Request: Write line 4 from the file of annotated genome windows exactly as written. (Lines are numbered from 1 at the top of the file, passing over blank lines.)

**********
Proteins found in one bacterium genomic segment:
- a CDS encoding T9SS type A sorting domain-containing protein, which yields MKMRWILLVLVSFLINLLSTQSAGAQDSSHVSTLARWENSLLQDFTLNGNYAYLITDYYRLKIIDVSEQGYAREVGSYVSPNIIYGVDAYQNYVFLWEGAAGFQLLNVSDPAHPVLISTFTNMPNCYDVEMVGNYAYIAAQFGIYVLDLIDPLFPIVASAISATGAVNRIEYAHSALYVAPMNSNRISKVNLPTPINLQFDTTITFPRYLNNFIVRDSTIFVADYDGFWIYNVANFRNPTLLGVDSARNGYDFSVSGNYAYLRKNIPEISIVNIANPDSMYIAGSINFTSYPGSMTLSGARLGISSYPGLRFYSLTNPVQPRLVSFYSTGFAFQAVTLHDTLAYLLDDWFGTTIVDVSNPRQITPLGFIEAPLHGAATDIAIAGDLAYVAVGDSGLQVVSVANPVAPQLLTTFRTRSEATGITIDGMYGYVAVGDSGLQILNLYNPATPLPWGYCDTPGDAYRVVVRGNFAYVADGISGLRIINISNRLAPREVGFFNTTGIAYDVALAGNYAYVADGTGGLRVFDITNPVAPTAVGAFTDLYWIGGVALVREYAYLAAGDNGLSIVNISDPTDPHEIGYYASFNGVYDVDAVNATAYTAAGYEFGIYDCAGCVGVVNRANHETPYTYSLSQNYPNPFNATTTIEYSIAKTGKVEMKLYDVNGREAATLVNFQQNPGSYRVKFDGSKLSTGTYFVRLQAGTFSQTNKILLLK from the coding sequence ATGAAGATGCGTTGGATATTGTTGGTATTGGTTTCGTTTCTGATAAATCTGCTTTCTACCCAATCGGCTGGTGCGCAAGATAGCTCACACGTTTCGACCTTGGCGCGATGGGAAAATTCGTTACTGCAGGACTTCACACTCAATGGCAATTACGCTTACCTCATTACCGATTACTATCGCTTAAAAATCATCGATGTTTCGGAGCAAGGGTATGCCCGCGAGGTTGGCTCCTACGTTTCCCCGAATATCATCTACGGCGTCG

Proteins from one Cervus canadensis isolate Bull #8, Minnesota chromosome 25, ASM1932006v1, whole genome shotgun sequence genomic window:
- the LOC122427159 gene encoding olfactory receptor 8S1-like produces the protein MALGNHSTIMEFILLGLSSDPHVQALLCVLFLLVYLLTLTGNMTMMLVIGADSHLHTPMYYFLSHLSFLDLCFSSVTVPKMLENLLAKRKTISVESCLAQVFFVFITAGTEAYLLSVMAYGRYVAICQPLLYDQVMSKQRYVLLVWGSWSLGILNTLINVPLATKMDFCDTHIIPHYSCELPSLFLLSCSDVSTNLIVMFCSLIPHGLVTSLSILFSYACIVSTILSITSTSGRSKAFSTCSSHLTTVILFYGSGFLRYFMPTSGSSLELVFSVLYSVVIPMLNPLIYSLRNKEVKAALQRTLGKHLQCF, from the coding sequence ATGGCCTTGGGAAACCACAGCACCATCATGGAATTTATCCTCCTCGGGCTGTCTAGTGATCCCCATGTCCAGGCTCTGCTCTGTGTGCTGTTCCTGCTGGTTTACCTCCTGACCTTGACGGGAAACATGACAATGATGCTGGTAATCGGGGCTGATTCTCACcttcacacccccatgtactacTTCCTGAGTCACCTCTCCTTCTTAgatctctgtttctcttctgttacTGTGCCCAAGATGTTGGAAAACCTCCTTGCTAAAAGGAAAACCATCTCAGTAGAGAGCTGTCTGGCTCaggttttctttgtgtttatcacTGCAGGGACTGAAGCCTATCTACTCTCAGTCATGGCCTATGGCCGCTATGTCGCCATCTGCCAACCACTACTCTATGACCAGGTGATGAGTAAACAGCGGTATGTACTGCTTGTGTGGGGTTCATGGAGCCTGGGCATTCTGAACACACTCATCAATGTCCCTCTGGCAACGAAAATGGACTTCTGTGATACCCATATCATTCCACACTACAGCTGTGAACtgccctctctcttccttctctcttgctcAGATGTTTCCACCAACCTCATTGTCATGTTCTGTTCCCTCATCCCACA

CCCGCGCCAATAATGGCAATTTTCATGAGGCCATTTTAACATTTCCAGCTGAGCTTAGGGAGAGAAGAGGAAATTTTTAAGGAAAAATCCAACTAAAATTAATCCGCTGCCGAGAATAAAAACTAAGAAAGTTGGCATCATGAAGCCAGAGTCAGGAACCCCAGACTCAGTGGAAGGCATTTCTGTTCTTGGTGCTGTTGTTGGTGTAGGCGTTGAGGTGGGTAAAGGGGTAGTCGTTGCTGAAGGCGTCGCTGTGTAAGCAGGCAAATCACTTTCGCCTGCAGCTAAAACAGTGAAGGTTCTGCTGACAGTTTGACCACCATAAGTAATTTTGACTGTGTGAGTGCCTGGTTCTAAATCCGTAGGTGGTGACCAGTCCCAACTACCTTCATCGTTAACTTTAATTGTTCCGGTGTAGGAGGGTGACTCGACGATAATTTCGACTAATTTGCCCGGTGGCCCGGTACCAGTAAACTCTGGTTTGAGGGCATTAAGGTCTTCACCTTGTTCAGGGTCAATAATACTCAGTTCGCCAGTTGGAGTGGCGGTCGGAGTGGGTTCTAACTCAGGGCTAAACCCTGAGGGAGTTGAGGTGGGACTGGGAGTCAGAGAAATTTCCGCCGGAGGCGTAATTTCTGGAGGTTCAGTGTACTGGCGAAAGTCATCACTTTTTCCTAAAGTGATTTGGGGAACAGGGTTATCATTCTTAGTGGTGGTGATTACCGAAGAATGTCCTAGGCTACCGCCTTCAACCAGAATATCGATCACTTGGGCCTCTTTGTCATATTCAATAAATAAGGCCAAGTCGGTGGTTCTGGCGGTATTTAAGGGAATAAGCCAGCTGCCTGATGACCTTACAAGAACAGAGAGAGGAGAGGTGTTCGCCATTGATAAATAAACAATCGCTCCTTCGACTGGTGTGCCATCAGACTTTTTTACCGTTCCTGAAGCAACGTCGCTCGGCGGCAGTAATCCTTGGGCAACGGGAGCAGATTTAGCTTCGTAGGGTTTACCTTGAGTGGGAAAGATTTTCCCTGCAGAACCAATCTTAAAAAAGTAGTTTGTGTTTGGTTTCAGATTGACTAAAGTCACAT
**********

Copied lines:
- the LOC122427159 gene encoding olfactory receptor 8S1-like produces the protein MALGNHSTIMEFILLGLSSDPHVQALLCVLFLLVYLLTLTGNMTMMLVIGADSHLHTPMYYFLSHLSFLDLCFSSVTVPKMLENLLAKRKTISVESCLAQVFFVFITAGTEAYLLSVMAYGRYVAICQPLLYDQVMSKQRYVLLVWGSWSLGILNTLINVPLATKMDFCDTHIIPHYSCELPSLFLLSCSDVSTNLIVMFCSLIPHGLVTSLSILFSYACIVSTILSITSTSGRSKAFSTCSSHLTTVILFYGSGFLRYFMPTSGSSLELVFSVLYSVVIPMLNPLIYSLRNKEVKAALQRTLGKHLQCF, from the coding sequence ATGGCCTTGGGAAACCACAGCACCATCATGGAATTTATCCTCCTCGGGCTGTCTAGTGATCCCCATGTCCAGGCTCTGCTCTGTGTGCTGTTCCTGCTGGTTTACCTCCTGACCTTGACGGGAAACATGACAATGATGCTGGTAATCGGGGCTGATTCTCACcttcacacccccatgtactacTTCCTGAGTCACCTCTCCTTCTTAgatctctgtttctcttctgttacTGTGCCCAAGATGTTGGAAAACCTCCTTGCTAAAAGGAAAACCATCTCAGTAGAGAGCTGTCTGGCTCaggttttctttgtgtttatcacTGCAGGGACTGAAGCCTATCTACTCTCAGTCATGGCCTATGGCCGCTATGTCGCCATCTGCCAACCACTACTCTATGACCAGGTGATGAGTAAACAGCGGTATGTACTGCTTGTGTGGGGTTCATGGAGCCTGGGCATTCTGAACACACTCATCAATGTCCCTCTGGCAACGAAAATGGACTTCTGTGATACCCATATCATTCCACACTACAGCTGTGAACtgccctctctcttccttctctcttgctcAGATGTTTCCACCAACCTCATTGTCATGTTCTGTTCCCTCATCCCACA